UMAction Briefing HomepageMark Tooley
Institute on Religion and Democracy



May 10, 2000

After a morning in which "Soulforce" pro-homosexuality demonstrators performed acts of civil disobedience, several United Methodist bishops spoke at a press conference to respond. They were in Cleveland for their denomination's General Conference, in which sexuality topics are cause for debate. None of the bishops defended the church's current opposition to homosexuality. Instead they spoke only about their obligation to uphold church law.

Bishops Ken Carder of Nashville, Woodie White of Indianapolis and Mary Ann Swenson talked to reporters assembled at the Cleveland Convention Center, where the General Conference is convened. Swenson had earlier attended the Soulforce demonstration outside the convention center, although she declined to be arrested along with Bishop Joe Sprague of Chicago.

"My own learning in [the ways of] non-violence to change our society is progressive," Swenson explained about her involvement. "I wanted to push for change." She defended Sprague's civil disobedience. "I do think it's appropriate that Bishop Sprague was arrested. He's being jailed on behalf of the Gospel."

The Soulforce demonstrators had hoped to focus attention on the pro-homosexuality cause and even to shut down the proceedings of the conference with hundreds if not thousands of demonstrators. But apparently only a few hundred supporters appeared for the display of force, and their performance ended relatively quickly, with almost no disruption to the conference proceedings. Fewer than 200 were arrested.

Carder admitted that the conference delegates were "experiencing a gamut of emotions" in response to the demonstration and the debate over homosexuality. But he tried to minimize the effects of the controversy. "Our church continues to struggle. We are united in our commitment to Jesus Christ." Carder did admit the divisions within the Council of Bishops by acknowledging the "diversity" and "differences as to doctrine" among them.

Expressing hope that the debates over homosexuality may ultimately foster greater strength for the church, Carder still admitted that the controversy ultimately relates to the authority of Scriptures and the nature of God.

Neither Carder nor White would describe their own personal views regarding the church's stance on homosexuality, saying to do so would be inappropriate during the General Conference. Although Swenson echoed their statements, her demonstrating with Soulforce had already answered the question. As if to remove any further doubt, she told the press conference that "her most moving moment" of the General Conference so far was serving communion at an earlier demonstration by Reconciling Congregations, another pro-homosexuality group. She called it a "holy experience."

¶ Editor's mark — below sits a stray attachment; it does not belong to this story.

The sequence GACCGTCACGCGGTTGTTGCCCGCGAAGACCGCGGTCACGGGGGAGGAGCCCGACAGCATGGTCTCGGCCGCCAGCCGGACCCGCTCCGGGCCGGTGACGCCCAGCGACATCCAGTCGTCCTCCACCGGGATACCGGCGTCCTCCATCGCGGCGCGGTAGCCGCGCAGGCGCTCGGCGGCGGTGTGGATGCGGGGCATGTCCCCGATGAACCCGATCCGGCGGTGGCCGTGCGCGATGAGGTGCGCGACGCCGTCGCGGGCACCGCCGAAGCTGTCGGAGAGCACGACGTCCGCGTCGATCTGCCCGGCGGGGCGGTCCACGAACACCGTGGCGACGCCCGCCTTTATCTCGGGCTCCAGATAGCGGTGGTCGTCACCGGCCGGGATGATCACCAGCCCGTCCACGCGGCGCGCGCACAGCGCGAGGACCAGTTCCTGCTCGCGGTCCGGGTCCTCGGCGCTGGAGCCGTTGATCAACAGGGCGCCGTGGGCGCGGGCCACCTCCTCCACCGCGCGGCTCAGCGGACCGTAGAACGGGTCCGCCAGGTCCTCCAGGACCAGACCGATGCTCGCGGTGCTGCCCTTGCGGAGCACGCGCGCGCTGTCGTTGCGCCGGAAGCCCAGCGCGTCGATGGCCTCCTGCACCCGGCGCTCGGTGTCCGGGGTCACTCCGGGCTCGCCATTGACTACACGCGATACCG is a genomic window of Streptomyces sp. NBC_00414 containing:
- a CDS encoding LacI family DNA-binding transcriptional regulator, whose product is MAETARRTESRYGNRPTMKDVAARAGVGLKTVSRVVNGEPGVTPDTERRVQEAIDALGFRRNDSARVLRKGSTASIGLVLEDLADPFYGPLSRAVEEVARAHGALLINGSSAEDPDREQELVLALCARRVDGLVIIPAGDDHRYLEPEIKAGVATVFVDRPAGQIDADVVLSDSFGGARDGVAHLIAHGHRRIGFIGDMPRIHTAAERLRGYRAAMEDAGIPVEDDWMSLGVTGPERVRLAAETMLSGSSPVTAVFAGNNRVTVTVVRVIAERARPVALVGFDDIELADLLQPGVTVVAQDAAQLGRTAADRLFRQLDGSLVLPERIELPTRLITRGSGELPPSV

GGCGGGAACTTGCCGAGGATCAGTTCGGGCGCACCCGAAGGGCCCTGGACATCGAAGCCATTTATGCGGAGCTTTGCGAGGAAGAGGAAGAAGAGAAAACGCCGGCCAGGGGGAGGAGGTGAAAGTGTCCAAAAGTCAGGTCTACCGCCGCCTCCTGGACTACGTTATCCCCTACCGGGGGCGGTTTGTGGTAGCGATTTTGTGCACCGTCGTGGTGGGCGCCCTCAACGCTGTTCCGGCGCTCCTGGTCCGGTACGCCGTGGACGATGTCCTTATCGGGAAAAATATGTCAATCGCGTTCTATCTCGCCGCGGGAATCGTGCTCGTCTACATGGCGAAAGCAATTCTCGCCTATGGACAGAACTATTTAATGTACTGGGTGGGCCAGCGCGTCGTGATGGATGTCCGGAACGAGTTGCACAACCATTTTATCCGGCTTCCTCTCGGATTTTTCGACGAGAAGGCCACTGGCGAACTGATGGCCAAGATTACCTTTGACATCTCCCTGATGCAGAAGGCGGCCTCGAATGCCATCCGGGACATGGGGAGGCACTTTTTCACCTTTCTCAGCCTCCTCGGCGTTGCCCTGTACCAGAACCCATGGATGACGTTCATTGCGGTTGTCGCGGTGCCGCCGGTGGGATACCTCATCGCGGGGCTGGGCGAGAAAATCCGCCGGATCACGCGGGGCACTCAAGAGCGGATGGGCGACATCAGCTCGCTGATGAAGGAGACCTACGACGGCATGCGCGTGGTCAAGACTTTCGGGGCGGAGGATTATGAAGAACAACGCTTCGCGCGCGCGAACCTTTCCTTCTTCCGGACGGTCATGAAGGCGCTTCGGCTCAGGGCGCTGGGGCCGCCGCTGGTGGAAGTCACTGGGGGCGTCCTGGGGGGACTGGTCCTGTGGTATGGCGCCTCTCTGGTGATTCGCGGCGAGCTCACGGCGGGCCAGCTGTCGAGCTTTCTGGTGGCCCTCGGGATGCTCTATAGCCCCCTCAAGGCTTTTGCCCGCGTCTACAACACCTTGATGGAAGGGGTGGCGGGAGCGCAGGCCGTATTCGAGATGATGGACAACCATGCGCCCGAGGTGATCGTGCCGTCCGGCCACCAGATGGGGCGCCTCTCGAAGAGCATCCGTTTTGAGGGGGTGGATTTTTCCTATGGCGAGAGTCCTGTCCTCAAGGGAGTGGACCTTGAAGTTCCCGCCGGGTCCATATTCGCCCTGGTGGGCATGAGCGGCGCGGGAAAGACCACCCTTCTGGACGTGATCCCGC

"I hope we're open to gifts from all God's people," Swenson further explained. "We shouldn't deny gifts because of someone's [sexual] orientation." When asked what her response would be if one her pastors conducted a same-sex union, she said, "I don't know what I would do," adding, "I want pastors to have freedom of conscience." She grudgingly admitted her obligation to uphold church policies.

White responded to the same question, explaining he would have no alternative but to enforce the church's Discipline. Carder also said he was bound to abide by the decisions of General Conference and the judicial process within the church. He stressed that the bishops do not make church law, but play an "interpretative and prophetic role." He pointed out that "prophetic witness," which may include violations of church or civil law, have consequences.

Carder also remarked that "irresponsible heterosexual behavior" was doing great damage to the church. And he pointed to issues that he believes unite the church, such as ministries to children and confronting the "holocaust" among poor people. White tried to reinforce Carder's point by citing continued difficulties with racism.

White also pointed to "stands of a positive nature" that the church has adopted on homosexuality, which includes "civil rights" for homosexuals, the right to church membership, and a church policy that condemns the practice of homosexuality but not the "orientation." The United Methodist Church prohibits the ordination of practicing homosexuals and declares homosexual practice to be "incompatible with Christian teaching."

Swenson shared her pain over counter-demonstrations in Cleveland by an oddball but media-savvy Kansas minister, Fred Phelps, who flies with family members all over the country to demonstrate with placards proclaiming "God hates fags." Phelps and a small number of his followers shouted at the Soulforce marchers outside the Cleveland Convention Center. Swenson likened the experience to Jesus' agonizing walk down the Via de la Rosa, during which He endured the angry epithets of a Jerusalem mob before his crucifixion.

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